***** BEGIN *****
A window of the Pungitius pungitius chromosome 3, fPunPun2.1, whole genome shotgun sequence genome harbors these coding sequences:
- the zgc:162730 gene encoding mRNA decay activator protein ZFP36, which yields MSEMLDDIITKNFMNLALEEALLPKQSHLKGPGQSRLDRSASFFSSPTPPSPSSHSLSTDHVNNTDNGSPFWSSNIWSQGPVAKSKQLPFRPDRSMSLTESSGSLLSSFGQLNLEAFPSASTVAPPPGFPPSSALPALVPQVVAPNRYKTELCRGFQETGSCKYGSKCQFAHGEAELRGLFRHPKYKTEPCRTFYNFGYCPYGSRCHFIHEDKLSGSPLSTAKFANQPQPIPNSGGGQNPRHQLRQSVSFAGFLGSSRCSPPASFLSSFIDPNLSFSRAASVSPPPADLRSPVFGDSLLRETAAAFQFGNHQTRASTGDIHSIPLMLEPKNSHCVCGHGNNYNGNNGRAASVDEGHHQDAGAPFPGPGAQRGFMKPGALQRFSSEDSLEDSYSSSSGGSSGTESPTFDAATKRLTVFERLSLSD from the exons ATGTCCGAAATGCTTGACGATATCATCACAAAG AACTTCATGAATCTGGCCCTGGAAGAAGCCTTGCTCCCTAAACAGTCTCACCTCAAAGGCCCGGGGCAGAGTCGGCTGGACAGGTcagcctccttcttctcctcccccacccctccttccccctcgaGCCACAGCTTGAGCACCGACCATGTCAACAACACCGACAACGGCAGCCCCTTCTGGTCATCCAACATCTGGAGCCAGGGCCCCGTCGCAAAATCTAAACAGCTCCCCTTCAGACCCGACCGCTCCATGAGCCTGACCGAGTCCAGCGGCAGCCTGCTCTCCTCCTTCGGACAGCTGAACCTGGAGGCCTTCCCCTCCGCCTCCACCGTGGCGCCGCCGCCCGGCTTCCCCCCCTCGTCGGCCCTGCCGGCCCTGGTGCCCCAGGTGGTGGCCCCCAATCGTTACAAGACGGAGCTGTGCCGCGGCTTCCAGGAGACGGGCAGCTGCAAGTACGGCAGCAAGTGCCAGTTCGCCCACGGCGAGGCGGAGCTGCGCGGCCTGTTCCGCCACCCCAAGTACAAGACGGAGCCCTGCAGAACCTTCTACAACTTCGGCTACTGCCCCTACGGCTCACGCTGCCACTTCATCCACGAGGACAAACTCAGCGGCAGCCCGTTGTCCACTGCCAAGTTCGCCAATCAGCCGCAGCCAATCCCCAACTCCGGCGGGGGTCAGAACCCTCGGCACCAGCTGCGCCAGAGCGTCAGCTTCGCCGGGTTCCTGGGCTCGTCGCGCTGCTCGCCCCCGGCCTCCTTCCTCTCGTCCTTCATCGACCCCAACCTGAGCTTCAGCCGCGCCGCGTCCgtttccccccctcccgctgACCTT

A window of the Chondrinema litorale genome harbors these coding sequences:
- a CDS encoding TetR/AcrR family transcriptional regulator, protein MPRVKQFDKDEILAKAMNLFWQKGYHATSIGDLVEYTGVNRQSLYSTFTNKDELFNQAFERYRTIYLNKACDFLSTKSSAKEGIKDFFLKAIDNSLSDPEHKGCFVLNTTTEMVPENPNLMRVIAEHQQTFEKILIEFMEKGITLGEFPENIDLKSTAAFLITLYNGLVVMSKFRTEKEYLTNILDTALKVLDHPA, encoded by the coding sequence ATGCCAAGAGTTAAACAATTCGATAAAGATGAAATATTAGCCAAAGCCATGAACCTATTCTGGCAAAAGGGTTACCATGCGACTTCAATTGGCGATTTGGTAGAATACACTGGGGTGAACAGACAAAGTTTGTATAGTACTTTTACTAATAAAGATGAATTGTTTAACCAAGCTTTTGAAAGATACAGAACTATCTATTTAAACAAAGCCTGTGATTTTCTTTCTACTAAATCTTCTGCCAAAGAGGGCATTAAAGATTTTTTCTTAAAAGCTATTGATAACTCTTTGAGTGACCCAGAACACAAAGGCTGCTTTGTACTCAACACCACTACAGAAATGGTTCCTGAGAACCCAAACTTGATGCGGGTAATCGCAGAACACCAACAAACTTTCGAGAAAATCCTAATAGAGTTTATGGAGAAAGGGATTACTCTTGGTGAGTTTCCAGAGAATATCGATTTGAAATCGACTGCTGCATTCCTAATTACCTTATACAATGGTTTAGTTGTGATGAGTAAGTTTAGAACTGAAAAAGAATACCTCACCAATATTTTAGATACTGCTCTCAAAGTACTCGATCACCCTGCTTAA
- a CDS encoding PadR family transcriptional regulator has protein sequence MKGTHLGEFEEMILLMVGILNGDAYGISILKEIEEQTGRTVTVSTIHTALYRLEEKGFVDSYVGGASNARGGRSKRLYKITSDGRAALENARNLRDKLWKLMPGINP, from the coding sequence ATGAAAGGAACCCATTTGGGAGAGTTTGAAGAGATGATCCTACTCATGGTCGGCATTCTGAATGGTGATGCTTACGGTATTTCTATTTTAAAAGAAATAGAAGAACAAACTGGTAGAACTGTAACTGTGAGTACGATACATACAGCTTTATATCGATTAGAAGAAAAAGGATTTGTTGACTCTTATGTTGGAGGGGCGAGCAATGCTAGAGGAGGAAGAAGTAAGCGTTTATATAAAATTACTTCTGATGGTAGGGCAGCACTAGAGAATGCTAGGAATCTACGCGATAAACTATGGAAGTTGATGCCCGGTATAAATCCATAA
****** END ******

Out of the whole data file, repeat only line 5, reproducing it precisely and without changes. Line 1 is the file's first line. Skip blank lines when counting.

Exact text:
- a CDS encoding PadR family transcriptional regulator has protein sequence MKGTHLGEFEEMILLMVGILNGDAYGISILKEIEEQTGRTVTVSTIHTALYRLEEKGFVDSYVGGASNARGGRSKRLYKITSDGRAALENARNLRDKLWKLMPGINP, from the coding sequence ATGAAAGGAACCCATTTGGGAGAGTTTGAAGAGATGATCCTACTCATGGTCGGCATTCTGAATGGTGATGCTTACGGTATTTCTATTTTAAAAGAAATAGAAGAACAAACTGGTAGAACTGTAACTGTGAGTACGATACATACAGCTTTATATCGATTAGAAGAAAAAGGATTTGTTGACTCTTATGTTGGAGGGGCGAGCAATGCTAGAGGAGGAAGAAGTAAGCGTTTATATAAAATTACTTCTGATGGTAGGGCAGCACTAGAGAATGCTAGGAATCTACGCGATAAACTATGGAAGTTGATGCCCGGTATAAATCCATAA